Human Resources

Humanity will invent new jobs long before AI "steals" them all

If you nipped back a hundred or so years and attempted to explain to the people of the time just how much would be automated by 2016 – fear, joy or indignation aside – one repeated response would probably be: “Well, what will people do all day then?”

Ditto, if you propelled those exact same farmers, cooks and saddle-makers, slap-bang into the present day and had them wander round an office, you may well find them continuing to ask the same question.

Many salaried positions, in the west at least, don’t make a lot of sense. I’m sure most of us have been in the position where some stranger has explained what they do all day – and no matter how comprehensively they try – you have absolutely no idea what they’re talking about.

This is because most modern work isn’t tangible. Nothing gets made. Hardly anyone tills the land with their bare hands, sweeps chimneys, or sews material into wearable clothes. And oddly the more obvious the work is, the less highly paid it tends to be, and less socially respected it is.  

Forward thinkers of the past foresaw some of these changes. In 1930 the Economist John Maynard Keynes wrote an essay, Economic Possibilities for our Grandchildren [PDF], which predicted massive technological advance. The key difference is that he believed these developments would lead to people working less: 15-hours a week was his estimate.

“But Keynes also got it spectacularly wrong,” as the Guardian put it in 2008. “Rising living standards have not led to people deciding that they can satisfy their material desires through a much truncated working week.”

Technological progress means that we work more. It seems there isn’t a month that goes by when a study isn’t released about the sheer levels of unpaid overtime that goes on – especially in the UK and US. Yet what are these extra hours spent doing? Certainly stuff that would have been totally unthinkable to our ancestors.

I mean, imagine trying to explain to a blacksmith the necessity of a 10pm conference call to fit with Singapore where you’re required to say nothing but your name, or the gruelling 24/7 grind of emailing round the time zones. I reckon he would look at you with complete bewilderment. Yet this is many workers’ daily reality. And it brings us full circle to the predictions of today’s pundits.  

“We are approaching a time when machines will be able to outperform humans at almost any task,” Moshe Vardi told the American Association for the Advancement of Science (AAAS) recently. “I believe that society needs to confront this question before it is upon us: if machines are capable of doing almost any work humans can do, what will humans do?”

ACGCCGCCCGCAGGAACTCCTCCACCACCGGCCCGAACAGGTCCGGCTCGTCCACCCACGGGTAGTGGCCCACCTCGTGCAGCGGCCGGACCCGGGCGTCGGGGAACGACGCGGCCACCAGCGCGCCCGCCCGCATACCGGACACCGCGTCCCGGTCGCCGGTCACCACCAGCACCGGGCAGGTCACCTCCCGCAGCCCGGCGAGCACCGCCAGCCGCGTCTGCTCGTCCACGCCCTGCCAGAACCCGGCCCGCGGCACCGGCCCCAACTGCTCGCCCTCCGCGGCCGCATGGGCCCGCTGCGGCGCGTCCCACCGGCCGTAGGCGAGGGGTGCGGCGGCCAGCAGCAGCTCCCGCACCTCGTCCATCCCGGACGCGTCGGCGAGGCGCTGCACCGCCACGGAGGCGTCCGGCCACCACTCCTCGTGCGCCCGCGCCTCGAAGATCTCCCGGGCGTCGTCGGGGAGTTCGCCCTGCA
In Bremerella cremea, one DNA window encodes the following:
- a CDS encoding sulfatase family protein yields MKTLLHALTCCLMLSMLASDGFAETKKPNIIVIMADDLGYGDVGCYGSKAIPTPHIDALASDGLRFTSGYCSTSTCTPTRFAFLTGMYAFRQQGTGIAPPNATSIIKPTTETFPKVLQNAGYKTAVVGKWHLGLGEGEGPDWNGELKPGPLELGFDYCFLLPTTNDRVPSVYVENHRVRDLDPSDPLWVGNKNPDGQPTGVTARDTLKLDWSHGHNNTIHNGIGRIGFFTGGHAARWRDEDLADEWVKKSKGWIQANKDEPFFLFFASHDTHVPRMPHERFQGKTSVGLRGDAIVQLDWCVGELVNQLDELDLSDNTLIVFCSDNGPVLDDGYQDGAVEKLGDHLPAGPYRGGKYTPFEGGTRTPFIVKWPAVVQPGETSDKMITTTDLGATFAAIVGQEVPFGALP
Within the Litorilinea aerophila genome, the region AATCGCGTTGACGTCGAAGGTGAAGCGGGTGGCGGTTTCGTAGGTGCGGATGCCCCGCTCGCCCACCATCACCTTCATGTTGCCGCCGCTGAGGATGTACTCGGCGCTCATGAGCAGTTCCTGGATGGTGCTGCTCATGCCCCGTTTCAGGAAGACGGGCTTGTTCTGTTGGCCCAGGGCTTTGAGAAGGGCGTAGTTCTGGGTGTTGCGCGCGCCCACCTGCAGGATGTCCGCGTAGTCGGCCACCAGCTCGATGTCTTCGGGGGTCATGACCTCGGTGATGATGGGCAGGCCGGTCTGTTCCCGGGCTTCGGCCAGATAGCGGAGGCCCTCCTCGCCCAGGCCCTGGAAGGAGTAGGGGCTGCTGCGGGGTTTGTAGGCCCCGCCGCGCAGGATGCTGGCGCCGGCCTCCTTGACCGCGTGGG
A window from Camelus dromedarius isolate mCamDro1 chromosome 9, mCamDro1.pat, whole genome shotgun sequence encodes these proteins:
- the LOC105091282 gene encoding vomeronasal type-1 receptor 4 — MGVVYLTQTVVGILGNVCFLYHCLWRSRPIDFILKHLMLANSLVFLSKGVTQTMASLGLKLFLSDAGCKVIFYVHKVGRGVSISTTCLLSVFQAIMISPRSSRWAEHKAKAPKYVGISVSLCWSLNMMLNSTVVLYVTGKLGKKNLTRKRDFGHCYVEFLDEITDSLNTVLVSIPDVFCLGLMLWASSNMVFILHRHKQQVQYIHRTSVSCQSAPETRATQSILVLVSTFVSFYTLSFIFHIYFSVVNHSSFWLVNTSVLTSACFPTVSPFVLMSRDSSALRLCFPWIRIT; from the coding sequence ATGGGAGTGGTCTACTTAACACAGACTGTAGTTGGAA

But how, may I ask, is this different from what people said in the past? There is always a certain base level of unemployed. But although most of the “old-fashioned” jobs are totally obsolete, society has still gone right ahead and invented new ones. This is why the whole notion that Artificial Intelligence will take all our work sounds like fallacy to me. Sure some jobs will disappear but other ones will emerge to take their place.

After all, work has been evolving for centuries. Ever since we didn’t have to spend all day searching for food we’ve freed up a stack of time. Yet we’ve always found industrious ways to fill it. And those individuals that do manage to “steal a living” doing not much at all, receive a very negative reaction on the whole.

This comes down to a subtle psychological point that seems to underpin most societies. This dictates that children are raised on the value of hard work. Learning is highly prized and it is important that everything is earned. The message is if there is nothing objectively to do, something busy must be made-up.

And so even if there may be no “real” work available – and there arguably hasn’t been for decades – the trick will be to invent something. Personally, I can’t see this trend stopping anytime soon. It just seems too fundamental.


Also read:

Office 2021: Why robots won’t end drudgery or steal our jobs


« Data scientist: How to tap into the 'sexiest' role of the 21st century


App economy research shows how poorer countries are losing again »

Recommended for You

Trump hits partial pause on Huawei ban, but 5G concerns persist

Phil Muncaster reports on China and beyond

FinancialForce profits from PSA investment

Martin Veitch's inside track on today’s tech trends

Future-proofing the Middle East

Keri Allan looks at the latest trends and technologies


Do you think your smartphone is making you a workaholic?